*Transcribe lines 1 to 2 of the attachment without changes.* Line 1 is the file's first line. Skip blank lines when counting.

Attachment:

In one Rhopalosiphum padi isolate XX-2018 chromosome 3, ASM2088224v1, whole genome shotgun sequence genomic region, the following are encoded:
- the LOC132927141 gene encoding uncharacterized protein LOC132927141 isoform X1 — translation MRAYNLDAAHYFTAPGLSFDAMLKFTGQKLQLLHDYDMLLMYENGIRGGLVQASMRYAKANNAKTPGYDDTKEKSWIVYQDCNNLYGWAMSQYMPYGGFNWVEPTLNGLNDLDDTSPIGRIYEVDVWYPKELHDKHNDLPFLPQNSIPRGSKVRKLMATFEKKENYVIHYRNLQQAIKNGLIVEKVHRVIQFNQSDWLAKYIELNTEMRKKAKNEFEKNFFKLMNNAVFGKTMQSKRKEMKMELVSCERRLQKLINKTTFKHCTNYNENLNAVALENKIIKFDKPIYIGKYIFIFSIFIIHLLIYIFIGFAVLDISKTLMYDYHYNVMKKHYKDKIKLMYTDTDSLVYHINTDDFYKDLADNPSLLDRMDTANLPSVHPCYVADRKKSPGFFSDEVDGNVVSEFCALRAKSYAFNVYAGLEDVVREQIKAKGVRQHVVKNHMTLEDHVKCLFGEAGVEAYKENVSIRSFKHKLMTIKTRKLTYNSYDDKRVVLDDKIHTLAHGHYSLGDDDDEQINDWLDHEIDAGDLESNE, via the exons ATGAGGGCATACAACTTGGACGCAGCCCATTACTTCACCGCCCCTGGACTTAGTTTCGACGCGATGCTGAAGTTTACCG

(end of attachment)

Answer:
In one Rhopalosiphum padi isolate XX-2018 chromosome 3, ASM2088224v1, whole genome shotgun sequence genomic region, the following are encoded:
- the LOC132927141 gene encoding uncharacterized protein LOC132927141 isoform X1 — translation MRAYNLDAAHYFTAPGLSFDAMLKFTGQKLQLLHDYDMLLMYENGIRGGLVQASMRYAKANNAKTPGYDDTKEKSWIVYQDCNNLYGWAMSQYMPYGGFNWVEPTLNGLNDLDDTSPIGRIYEVDVWYPKELHDKHNDLPFLPQNSIPRGSKVRKLMATFEKKENYVIHYRNLQQAIKNGLIVEKVHRVIQFNQSDWLAKYIELNTEMRKKAKNEFEKNFFKLMNNAVFGKTMQSKRKEMKMELVSCERRLQKLINKTTFKHCTNYNENLNAVALENKIIKFDKPIYIGKYIFIFSIFIIHLLIYIFIGFAVLDISKTLMYDYHYNVMKKHYKDKIKLMYTDTDSLVYHINTDDFYKDLADNPSLLDRMDTANLPSVHPCYVADRKKSPGFFSDEVDGNVVSEFCALRAKSYAFNVYAGLEDVVREQIKAKGVRQHVVKNHMTLEDHVKCLFGEAGVEAYKENVSIRSFKHKLMTIKTRKLTYNSYDDKRVVLDDKIHTLAHGHYSLGDDDDEQINDWLDHEIDAGDLESNE, via the exons ATGAGGGCATACAACTTGGACGCAGCCCATTACTTCACCGCCCCTGGACTTAGTTTCGACGCGATGCTGAAGTTTACCG